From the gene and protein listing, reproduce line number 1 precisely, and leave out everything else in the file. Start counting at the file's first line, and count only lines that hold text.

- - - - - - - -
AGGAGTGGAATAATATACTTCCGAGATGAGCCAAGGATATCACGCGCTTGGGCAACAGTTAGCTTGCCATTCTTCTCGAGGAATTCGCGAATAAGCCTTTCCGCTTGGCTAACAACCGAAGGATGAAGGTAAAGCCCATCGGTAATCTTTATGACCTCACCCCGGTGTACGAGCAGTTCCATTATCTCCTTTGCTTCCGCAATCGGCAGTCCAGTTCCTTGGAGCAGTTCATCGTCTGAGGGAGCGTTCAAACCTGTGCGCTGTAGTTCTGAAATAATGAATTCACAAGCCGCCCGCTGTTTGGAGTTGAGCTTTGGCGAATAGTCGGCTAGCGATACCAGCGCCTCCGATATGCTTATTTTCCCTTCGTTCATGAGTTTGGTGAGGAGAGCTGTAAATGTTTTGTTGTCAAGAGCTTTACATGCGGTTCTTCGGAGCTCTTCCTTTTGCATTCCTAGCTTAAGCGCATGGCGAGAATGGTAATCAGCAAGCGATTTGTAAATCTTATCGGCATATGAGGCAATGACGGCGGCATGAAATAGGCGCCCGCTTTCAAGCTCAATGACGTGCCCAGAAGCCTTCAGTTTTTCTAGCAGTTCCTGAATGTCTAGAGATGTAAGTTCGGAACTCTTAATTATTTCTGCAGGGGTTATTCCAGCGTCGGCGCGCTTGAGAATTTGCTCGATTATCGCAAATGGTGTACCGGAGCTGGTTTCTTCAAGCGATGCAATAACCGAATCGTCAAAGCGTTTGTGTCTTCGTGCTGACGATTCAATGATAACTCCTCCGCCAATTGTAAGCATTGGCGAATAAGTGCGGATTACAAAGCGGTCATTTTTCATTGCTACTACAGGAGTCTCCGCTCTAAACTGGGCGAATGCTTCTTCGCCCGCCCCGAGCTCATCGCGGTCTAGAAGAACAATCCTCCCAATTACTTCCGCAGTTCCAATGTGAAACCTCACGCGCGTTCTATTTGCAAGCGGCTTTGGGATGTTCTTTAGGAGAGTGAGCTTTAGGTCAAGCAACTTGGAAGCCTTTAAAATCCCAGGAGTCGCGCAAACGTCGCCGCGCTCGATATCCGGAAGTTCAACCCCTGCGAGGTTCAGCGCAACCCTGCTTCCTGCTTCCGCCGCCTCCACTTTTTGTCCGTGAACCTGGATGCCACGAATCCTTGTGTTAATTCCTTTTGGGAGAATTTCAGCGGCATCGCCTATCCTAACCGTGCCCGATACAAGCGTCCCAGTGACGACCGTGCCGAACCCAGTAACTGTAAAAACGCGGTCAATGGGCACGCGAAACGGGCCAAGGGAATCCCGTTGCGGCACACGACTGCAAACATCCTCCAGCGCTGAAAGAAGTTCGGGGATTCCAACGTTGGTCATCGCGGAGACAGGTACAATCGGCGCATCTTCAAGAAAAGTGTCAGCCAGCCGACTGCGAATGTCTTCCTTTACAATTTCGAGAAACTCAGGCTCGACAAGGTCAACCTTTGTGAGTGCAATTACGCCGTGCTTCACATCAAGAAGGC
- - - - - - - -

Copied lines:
AGGAGTGGAATAATATACTTCCGAGATGAGCCAAGGATATCACGCGCTTGGGCAACAGTTAGCTTGCCATTCTTCTCGAGGAATTCGCGAATAAGCCTTTCCGCTTGGCTAACAACCGAAGGATGAAGGTAAAGCCCATCGGTAATCTTTATGACCTCACCCCGGTGTACGAGCAGTTCCATTATCTCCTTTGCTTCCGCAATCGGCAGTCCAGTTCCTTGGAGCAGTTCATCGTCTGAGGGAGCGTTCAAACCTGTGCGCTGTAGTTCTGAAATAATGAATTCACAAGCCGCCCGCTGTTTGGAGTTGAGCTTTGGCGAATAGTCGGCTAGCGATACCAGCGCCTCCGATATGCTTATTTTCCCTTCGTTCATGAGTTTGGTGAGGAGAGCTGTAAATGTTTTGTTGTCAAGAGCTTTACATGCGGTTCTTCGGAGCTCTTCCTTTTGCATTCCTAGCTTAAGCGCATGGCGAGAATGGTAATCAGCAAGCGATTTGTAAATCTTATCGGCATATGAGGCAATGACGGCGGCATGAAATAGGCGCCCGCTTTCAAGCTCAATGACGTGCCCAGAAGCCTTCAGTTTTTCTAGCAGTTCCTGAATGTCTAGAGATGTAAGTTCGGAACTCTTAATTATTTCTGCAGGGGTTATTCCAGCGTCGGCGCGCTTGAGAATTTGCTCGATTATCGCAAATGGTGTACCGGAGCTGGTTTCTTCAAGCGATGCAATAACCGAATCGTCAAAGCGTTTGTGTCTTCGTGCTGACGATTCAATGATAACTCCTCCGCCAATTGTAAGCATTGGCGAATAAGTGCGGATTACAAAGCGGTCATTTTTCATTGCTACTACAGGAGTCTCCGCTCTAAACTGGGCGAATGCTTCTTCGCCCGCCCCGAGCTCATCGCGGTCTAGAAGAACAATCCTCCCAATTACTTCCGCAGTTCCAATGTGAAACCTCACGCGCGTTCTATTTGCAAGCGGCTTTGGGATGTTCTTTAGGAGAGTGAGCTTTAGGTCAAGCAACTTGGAAGCCTTTAAAATCCCAGGAGTCGCGCAAACGTCGCCGCGCTCGATATCCGGAAGTTCAACCCCTGCGAGGTTCAGCGCAACCCTGCTTCCTGCTTCCGCCGCCTCCACTTTTTGTCCGTGAACCTGGATGCCACGAATCCTTGTGTTAATTCCTTTTGGGAGAATTTCAGCGGCATCGCCTATCCTAACCGTGCCCGATACAAGCGTCCCAGTGACGACCGTGCCGAACCCAGTAACTGTAAAAACGCGGTCAATGGGCACGCGAAACGGGCCAAGGGAATCCCGTTGCGGCACACGACTGCAAACATCCTCCAGCGCTGAAAGAAGTTCGGGGATTCCAACGTTGGTCATCGCGGAGACAGGTACAATCGGCGCATCTTCAAGAAAAGTGTCAGCCAGCCGACTGCGAATGTCTTCCTTTACAATTTCGAGAAACTCAGGCTCGACAAGGTCAACCTTTGTGAGTGCAATTACGCCGTGCTTCACATCAAGAAGGC